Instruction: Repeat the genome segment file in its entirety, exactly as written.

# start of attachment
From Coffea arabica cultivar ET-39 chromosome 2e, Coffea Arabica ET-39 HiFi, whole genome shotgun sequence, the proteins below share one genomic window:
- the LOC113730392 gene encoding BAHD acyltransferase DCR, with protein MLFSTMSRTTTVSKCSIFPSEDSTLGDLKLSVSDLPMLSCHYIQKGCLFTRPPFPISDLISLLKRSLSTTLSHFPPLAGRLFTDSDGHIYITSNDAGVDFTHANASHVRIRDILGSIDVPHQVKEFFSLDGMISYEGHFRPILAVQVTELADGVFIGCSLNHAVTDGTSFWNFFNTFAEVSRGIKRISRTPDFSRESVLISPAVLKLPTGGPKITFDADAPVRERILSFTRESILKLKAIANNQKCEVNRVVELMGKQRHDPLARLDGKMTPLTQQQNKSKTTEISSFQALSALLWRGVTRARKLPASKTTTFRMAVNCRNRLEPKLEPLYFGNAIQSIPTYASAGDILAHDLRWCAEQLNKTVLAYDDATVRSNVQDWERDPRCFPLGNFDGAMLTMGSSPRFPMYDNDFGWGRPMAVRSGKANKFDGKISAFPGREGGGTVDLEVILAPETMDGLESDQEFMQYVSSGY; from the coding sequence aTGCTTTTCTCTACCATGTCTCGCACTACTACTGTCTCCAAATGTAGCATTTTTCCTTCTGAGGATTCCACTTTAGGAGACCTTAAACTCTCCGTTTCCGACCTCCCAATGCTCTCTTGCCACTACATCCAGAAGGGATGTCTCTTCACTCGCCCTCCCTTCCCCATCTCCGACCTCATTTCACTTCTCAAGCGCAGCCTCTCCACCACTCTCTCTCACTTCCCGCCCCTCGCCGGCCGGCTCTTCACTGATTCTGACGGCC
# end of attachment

From Coffea arabica cultivar ET-39 chromosome 2e, Coffea Arabica ET-39 HiFi, whole genome shotgun sequence, the proteins below share one genomic window:
- the LOC113730392 gene encoding BAHD acyltransferase DCR, with protein MLFSTMSRTTTVSKCSIFPSEDSTLGDLKLSVSDLPMLSCHYIQKGCLFTRPPFPISDLISLLKRSLSTTLSHFPPLAGRLFTDSDGHIYITSNDAGVDFTHANASHVRIRDILGSIDVPHQVKEFFSLDGMISYEGHFRPILAVQVTELADGVFIGCSLNHAVTDGTSFWNFFNTFAEVSRGIKRISRTPDFSRESVLISPAVLKLPTGGPKITFDADAPVRERILSFTRESILKLKAIANNQKCEVNRVVELMGKQRHDPLARLDGKMTPLTQQQNKSKTTEISSFQALSALLWRGVTRARKLPASKTTTFRMAVNCRNRLEPKLEPLYFGNAIQSIPTYASAGDILAHDLRWCAEQLNKTVLAYDDATVRSNVQDWERDPRCFPLGNFDGAMLTMGSSPRFPMYDNDFGWGRPMAVRSGKANKFDGKISAFPGREGGGTVDLEVILAPETMDGLESDQEFMQYVSSGY; from the coding sequence aTGCTTTTCTCTACCATGTCTCGCACTACTACTGTCTCCAAATGTAGCATTTTTCCTTCTGAGGATTCCACTTTAGGAGACCTTAAACTCTCCGTTTCCGACCTCCCAATGCTCTCTTGCCACTACATCCAGAAGGGATGTCTCTTCACTCGCCCTCCCTTCCCCATCTCCGACCTCATTTCACTTCTCAAGCGCAGCCTCTCCACCACTCTCTCTCACTTCCCGCCCCTCGCCGGCCGGCTCTTCACTGATTCTGACGGCC